WASHINGTON – The often-delayed, hotly debated Keystone XL pipeline has taken one step closer to completion.
A long-awaited report by the U.S. State Department says the development of the Alberta oilsands is driven by many more factors than a single pipeline and rejects the argument by environmental groups that stopping the pipeline would thwart the oilsands.
The report points out that it has reached the same conclusion as previous State Department studies into the oft-stalled project: The construction of the Keystone XL pipeline would not significantly affect the rate of extraction of the oilsands, based on projected prices, demand, and extraction costs.
“The dominant drivers of oilsands development are more global than any single infrastructure project,” said the report’s executive summary.
“Oilsands production and investment could slow or accelerate depending on oil price trends, regulations, and technological developments, but the potential effects of those factors on the industry’s rate of expansion should not be conflated with the more limited effects of individual pipelines.”
The findings are sure to be touted by the Harper government, and supporters of the project on both sides of the border.
However, the Keystone debate remains far from the finish line.
The Environmental Protection Agency and other U.S. government departments now have 90 days to comment on the report.
The final decision on whether the pipeline may be built will be made by U.S. President Barack Obama.
Meanwhile, opponents are threatening to bury the project in litigation.
Some are also demanding an investigation into how Canadian officials, journalists and oil executives managed to learn about the report before the U.S. public, comparing the leak to insider trading.
The Canadian government scheduled a news conference to react to the report — hours before the U.S. government had even announced plans to release it.
There’s already a lawsuit in Nebraska to prevent the governor from forcing landowners to allow the pipeline on their path. And there’s an ongoing State Department internal investigation into conflict-of-interest allegations against contractors who worked on the report, but had also done past work for pipeline builder TransCanada Corp.
Shares of TransCanada (TSX:TRP) rose lightly on the news, just over one per cent in the minutes after the release of the report.
Project opponents made it abundantly clear that they wouldn’t be deterred.
“In addition to the fact that (the report authors) ignored the science, interagency criticism, basic economics of the industry and TransCanada’s own recent admission that the pipeline is the key to opening up the tar sands, the fact that a foreign oil company and foreign government were given critical intelligence ahead of everyone else tells you all you need to know about how useless this (report) is,” said an adviser to billionaire Keystone opponent Tom Steyer.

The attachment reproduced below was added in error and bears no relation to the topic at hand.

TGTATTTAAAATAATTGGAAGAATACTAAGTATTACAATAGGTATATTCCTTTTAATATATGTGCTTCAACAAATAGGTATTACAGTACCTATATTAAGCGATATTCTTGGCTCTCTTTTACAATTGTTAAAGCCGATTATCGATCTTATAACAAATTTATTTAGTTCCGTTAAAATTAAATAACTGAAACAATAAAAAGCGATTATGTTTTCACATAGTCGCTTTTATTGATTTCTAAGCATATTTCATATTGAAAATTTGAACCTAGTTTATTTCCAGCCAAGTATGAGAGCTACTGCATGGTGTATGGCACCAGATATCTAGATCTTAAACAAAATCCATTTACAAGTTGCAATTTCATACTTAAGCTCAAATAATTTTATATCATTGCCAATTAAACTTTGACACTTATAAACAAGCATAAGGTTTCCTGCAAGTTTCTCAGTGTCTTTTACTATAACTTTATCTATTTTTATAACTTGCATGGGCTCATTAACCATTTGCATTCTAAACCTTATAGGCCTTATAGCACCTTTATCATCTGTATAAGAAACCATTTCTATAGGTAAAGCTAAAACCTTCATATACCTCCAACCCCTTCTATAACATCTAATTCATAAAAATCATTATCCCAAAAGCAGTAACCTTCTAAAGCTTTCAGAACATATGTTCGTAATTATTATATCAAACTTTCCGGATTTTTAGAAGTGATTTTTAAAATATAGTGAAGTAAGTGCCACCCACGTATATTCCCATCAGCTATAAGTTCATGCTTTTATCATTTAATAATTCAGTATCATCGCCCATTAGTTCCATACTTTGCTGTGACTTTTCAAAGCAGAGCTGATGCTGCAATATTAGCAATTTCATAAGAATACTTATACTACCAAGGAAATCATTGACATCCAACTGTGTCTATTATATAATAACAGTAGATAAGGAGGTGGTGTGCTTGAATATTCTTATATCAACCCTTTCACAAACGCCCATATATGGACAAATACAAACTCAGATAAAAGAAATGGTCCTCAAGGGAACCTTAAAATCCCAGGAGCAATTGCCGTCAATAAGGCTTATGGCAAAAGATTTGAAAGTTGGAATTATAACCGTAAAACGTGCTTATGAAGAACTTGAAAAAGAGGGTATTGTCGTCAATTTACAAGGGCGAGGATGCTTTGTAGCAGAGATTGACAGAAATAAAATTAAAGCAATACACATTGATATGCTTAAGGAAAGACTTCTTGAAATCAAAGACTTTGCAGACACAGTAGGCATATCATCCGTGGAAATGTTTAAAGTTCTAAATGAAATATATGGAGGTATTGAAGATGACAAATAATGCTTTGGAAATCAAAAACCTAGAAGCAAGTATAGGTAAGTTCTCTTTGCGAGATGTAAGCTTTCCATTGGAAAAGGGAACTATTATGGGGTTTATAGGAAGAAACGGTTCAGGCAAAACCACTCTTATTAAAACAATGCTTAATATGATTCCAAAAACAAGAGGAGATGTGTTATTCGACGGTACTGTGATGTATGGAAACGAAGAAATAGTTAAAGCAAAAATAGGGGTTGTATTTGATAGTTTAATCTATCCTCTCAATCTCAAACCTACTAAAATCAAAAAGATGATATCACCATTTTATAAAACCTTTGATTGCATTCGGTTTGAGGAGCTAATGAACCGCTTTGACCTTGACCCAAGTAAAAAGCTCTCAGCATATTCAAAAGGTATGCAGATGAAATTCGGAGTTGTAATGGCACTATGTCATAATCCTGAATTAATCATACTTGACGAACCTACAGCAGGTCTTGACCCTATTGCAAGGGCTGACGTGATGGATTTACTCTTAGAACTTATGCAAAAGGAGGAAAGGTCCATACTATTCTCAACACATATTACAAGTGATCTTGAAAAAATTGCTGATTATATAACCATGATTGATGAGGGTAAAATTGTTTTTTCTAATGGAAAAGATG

“If such insider information had been leaked by a public corporation, it would generate an insider trading investigation. Given that a foreign oil company and its lobbyists appear to have received proprietary information before it was shared with the American people demands an answers. We call on the State Department Inspector General to open up an investigation immediately. Where there is smoke there is fire.”
Those comments from a deep-pocketed Obama donor illustrate the president’s dilemma on the file.
He has been squeezed on one end by activists within his party, including influential donors, and on the other side by powerful economic interests, the please of America’s northern neighbour, and criticism that the stalling has undermined his goal of creating jobs.
The Canadian government has become increasingly strident in demanding an answer soon. Foreign Affairs Minister John Baird was in Washington recently pleading for a prompt reply, saying he didn’t want to see another construction season wasted.
The company has complained of having lost money while its already-purchased materials for the pipeline sit idle. Pipeline workers, meanwhile, have complained that the uncertainty has hurt them financially.
But there has been vigorous opposition from just under one-third of the Nebraska landowners on the pipeline path. They say the financial benefit, for them, doesn’t come close to matching the risk to their soil and water, let alone the impact of oil on greenhouse gases.
The contested route would complete an existing pipeline and carry oil from Alberta and the northern U.S. to Texas refineries. The project is designed to increase Canadian pipeline capacity in the U.S. by about one-quarter, to 2.4 million barrels per day.